Deep in the Smoky Mountains, the Photinus carolinus (simultaneously-flashing fireflies) display their synchronous mating habits for a few weeks each year. The sight is almost indescribable. Away from public viewing areas, without lights or any trace of civilization, they exhibit practices that appear surreal to the human eye. They eschew human walking paths, for example, because the mulch and decaying matter is too thin. Because of their habits, the fireflies leave pitch black, unlit trails surrounded by lakes of synchronous, pulsing lights. If you happen to leave these pathways and walk into the forest, they will ripple away from you like a very small, very calm ocean wave. It’s as if you are gliding through a bog of lights set to permanent Morse code.
It’s even more challenging to capture their visual magic on film, as they are notoriously hard to photograph. They are small and can only be captured in very dark spaces, therefore necessitating higher speed film and longer exposure times. While there are beautiful photos and videos of fireflies, their majesty is not as easily captured as, for example, the vast striations of the Grand Canyon. This poses the question: Is there a relationship between a subject’s ability to be represented and circulated on digital media, and the push for its conservation or the conservation of its environments?
Fireflies are a source of wonder for many cultures, but their populations are shrinking. In 2017, the P. carolinus was estimated at only 50% usual population density in the Smoky Mountains. Due to light pollution, climate change, and increased encroachment into their specific habitats, the P. carolinus and other species are becoming fewer each year. Even their popularity may be affecting the more rare species, with firefly tourists adding to the light pollution and disturbing the habitats of these rather delicate creatures.
How do we conserve habitats without overrunning firefly territories? And, are there other ways that humans can connect with these natural elements that speak to their wonder and beauty, even if their sublime sensibilities cannot be adequately filmed?
The documentary Brilliant Darkness: Hotaru in the Light (Emily Driscoll, 2015) speaks to the longstanding relationship between Japan and the lighted insects and explores the spiritual human loss that accompanies animal extinction. The film interviews photographers and scientists, all of whom are trying to figure out how to preserve this unique insect for later generations. The participants discuss both its long tradition in art and philosophy as well as its role as a prognosticator of environmental devastation. In Brilliant Darkness, the relationship between people and the creatures is emphasized, focusing not just on their spectacular beauty but on the important interdependence that humans and insects have with each other. In preserving the darkness that allows fireflies to flourish, humans are also maintaining their own space for darkness.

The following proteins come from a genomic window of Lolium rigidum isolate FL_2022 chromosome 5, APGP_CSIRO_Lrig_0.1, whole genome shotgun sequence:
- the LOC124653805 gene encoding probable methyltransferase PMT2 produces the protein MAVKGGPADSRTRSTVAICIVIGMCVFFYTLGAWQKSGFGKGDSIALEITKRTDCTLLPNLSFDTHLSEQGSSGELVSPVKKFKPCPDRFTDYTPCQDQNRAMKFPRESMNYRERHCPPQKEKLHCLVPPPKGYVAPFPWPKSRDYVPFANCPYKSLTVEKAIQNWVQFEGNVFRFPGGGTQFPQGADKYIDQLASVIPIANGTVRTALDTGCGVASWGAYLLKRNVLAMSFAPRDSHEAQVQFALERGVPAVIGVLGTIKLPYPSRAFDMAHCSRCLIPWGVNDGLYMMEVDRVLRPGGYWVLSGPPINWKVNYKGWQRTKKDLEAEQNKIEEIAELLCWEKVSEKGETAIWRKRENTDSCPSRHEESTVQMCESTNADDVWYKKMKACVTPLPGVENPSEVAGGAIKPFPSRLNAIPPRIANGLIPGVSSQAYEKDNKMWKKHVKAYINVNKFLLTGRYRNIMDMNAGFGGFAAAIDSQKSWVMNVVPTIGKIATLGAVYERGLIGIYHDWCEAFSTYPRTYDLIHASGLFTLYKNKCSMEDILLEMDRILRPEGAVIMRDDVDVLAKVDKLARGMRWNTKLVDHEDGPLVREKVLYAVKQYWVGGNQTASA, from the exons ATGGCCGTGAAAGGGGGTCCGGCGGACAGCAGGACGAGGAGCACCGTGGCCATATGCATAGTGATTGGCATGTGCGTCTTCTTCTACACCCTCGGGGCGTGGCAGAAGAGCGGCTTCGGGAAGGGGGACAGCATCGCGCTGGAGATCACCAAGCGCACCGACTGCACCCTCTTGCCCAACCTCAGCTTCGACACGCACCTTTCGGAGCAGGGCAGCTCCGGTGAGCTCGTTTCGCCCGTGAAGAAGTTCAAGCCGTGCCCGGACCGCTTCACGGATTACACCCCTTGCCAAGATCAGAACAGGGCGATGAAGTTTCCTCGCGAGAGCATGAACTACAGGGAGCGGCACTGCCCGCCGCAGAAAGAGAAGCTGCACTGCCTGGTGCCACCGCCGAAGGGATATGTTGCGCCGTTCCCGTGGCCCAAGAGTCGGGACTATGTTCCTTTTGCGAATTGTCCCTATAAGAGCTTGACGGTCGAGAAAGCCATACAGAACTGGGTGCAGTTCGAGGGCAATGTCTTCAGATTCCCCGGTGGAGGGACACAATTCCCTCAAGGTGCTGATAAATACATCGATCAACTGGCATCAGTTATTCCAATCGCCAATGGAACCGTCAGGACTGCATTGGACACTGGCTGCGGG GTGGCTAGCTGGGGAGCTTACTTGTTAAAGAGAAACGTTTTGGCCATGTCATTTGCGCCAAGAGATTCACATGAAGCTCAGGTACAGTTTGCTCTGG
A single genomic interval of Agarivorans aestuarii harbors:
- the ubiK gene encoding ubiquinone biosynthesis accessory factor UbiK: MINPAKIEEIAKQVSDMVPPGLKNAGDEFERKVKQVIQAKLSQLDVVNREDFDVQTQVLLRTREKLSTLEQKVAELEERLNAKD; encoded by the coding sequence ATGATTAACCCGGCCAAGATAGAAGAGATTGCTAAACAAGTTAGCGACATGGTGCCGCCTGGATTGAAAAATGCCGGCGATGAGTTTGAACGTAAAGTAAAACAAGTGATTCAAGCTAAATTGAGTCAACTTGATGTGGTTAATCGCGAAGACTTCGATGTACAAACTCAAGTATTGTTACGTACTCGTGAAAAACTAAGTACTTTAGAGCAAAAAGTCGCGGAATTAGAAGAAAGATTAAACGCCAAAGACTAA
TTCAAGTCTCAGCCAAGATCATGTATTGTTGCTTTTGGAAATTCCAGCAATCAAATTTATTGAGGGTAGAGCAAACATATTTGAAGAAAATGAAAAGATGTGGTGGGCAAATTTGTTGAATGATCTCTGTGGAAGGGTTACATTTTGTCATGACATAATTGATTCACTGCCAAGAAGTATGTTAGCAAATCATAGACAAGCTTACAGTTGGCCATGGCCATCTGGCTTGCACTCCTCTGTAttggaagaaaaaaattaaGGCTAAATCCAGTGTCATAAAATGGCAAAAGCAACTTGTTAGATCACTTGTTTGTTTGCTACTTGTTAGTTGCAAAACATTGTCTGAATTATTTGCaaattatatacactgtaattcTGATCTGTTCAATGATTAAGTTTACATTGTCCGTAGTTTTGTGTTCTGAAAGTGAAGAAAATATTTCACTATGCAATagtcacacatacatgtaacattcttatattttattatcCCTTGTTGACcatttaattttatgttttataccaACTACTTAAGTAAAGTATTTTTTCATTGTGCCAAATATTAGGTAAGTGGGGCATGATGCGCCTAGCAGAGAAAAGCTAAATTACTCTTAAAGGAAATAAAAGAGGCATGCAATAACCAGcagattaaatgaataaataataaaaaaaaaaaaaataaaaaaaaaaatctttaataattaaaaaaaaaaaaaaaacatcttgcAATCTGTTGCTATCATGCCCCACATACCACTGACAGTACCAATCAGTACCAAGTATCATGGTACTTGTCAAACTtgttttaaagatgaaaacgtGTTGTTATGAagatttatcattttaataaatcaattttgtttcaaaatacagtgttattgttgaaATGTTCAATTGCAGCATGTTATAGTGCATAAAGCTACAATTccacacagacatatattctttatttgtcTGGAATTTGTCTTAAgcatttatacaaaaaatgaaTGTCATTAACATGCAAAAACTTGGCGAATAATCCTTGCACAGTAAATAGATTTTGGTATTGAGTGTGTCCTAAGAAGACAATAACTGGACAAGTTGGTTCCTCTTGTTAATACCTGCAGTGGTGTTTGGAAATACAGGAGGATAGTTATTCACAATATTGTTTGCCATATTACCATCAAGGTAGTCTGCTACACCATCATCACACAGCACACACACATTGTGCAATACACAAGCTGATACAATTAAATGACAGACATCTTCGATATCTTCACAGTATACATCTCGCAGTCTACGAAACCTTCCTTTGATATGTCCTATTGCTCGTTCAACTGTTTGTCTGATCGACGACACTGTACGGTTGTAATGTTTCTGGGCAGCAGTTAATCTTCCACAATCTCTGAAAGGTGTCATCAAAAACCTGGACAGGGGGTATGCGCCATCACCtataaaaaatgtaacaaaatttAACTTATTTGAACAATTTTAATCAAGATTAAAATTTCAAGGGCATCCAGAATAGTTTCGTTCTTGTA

Brilliant Darkness: Hotaru in the Light (Emily Driscoll, 2015)
In Enchanting Fireflies Paint the Sky, nature photographer Vincent Brady uses time-lapse video to change firefly light into painted brushstrokes. In this series of still images, Brady paints the landscapes of Michigan and Missouri with swaths of light, creating painterly photographs that appear unreal or preternatural in scope. Here, Brady uses photography not to capture the “realistic” firefly in its milieu but instead to produce impressionistic images that gesture toward the fireflies’ otherworldly appearances.
Other scientists and artists are attempting to work with the fireflies themselves. In Synchronicity (Thailand), Robin Meier and André Gwerder use LED lights to “speak” to Pteroptyx malaccae (an Asian synchronous firefly), changing the rhythm and sequence of the insect’s flashes. Electronically produced lights, in this case, stimulate a response instead of mute it. This video speaks to contemporary, radical changes in human-natural interactions. While human have of course been changing natural evolution for centuries, the attempt to work within a species behavioral frameworks is still new. As opposed to dominating nature, this video poses a more interactive relationship with it.
The interactive platform Firefly also lets us interact with the insects, albeit in a virtual form. Created by Nicky Case, the firefly program lets humans click to be one of the fireflies, allowing the user to deploy the light patterns made when fireflies interact with each other. A user can adjust the settings to see how fireflies can be more or less interactive with an initial flash. The website gestures toward theories of self-synchronizing natural and artificial kinds of life, from cells to insects to metronomes to computers processes.
In each of these works, visual representation gestures toward the sublime beauty of the natural world but also highlights the interactive relationship between humans and natural elements. We can see these beauties as objects of contemplation but also as subjects primed for interaction. In so doing, we can see the importance of their being in the world, both for themselves and for us as interactive partners.
About the author
Kirsten Strayer is a writer, curator, and film scholar who has published in academic journals, anthologies, and pop culture magazines. Her recent anthology, Transnational Horror Across Visual Media: Fragmented Bodies, was published in 2014 by Routledge Press.